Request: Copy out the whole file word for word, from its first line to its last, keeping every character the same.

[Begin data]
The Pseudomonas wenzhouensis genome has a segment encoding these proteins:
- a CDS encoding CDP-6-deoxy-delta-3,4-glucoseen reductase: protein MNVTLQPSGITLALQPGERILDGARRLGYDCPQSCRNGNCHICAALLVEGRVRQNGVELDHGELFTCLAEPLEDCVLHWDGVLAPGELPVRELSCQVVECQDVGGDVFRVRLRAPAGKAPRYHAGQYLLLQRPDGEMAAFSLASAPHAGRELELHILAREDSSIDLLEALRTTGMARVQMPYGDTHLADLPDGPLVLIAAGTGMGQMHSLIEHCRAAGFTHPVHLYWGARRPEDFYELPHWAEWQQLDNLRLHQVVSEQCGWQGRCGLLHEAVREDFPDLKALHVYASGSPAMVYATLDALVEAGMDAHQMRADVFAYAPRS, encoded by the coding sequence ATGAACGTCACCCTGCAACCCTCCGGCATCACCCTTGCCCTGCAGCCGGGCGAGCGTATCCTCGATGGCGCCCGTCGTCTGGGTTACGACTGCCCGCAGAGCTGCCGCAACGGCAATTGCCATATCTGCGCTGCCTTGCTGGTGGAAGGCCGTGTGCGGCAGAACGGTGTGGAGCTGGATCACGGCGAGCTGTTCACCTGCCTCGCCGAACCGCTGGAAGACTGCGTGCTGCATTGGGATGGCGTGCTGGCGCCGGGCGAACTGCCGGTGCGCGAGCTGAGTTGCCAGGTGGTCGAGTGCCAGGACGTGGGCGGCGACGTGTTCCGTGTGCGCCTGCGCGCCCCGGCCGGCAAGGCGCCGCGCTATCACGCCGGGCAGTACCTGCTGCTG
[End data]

The Pseudomonas wenzhouensis genome has a segment encoding these proteins:
- a CDS encoding CDP-6-deoxy-delta-3,4-glucoseen reductase: protein MNVTLQPSGITLALQPGERILDGARRLGYDCPQSCRNGNCHICAALLVEGRVRQNGVELDHGELFTCLAEPLEDCVLHWDGVLAPGELPVRELSCQVVECQDVGGDVFRVRLRAPAGKAPRYHAGQYLLLQRPDGEMAAFSLASAPHAGRELELHILAREDSSIDLLEALRTTGMARVQMPYGDTHLADLPDGPLVLIAAGTGMGQMHSLIEHCRAAGFTHPVHLYWGARRPEDFYELPHWAEWQQLDNLRLHQVVSEQCGWQGRCGLLHEAVREDFPDLKALHVYASGSPAMVYATLDALVEAGMDAHQMRADVFAYAPRS, encoded by the coding sequence ATGAACGTCACCCTGCAACCCTCCGGCATCACCCTTGCCCTGCAGCCGGGCGAGCGTATCCTCGATGGCGCCCGTCGTCTGGGTTACGACTGCCCGCAGAGCTGCCGCAACGGCAATTGCCATATCTGCGCTGCCTTGCTGGTGGAAGGCCGTGTGCGGCAGAACGGTGTGGAGCTGGATCACGGCGAGCTGTTCACCTGCCTCGCCGAACCGCTGGAAGACTGCGTGCTGCATTGGGATGGCGTGCTGGCGCCGGGCGAACTGCCGGTGCGCGAGCTGAGTTGCCAGGTGGTCGAGTGCCAGGACGTGGGCGGCGACGTGTTCCGTGTGCGCCTGCGCGCCCCGGCCGGCAAGGCGCCGCGCTATCACGCCGGGCAGTACCTGCTGCTG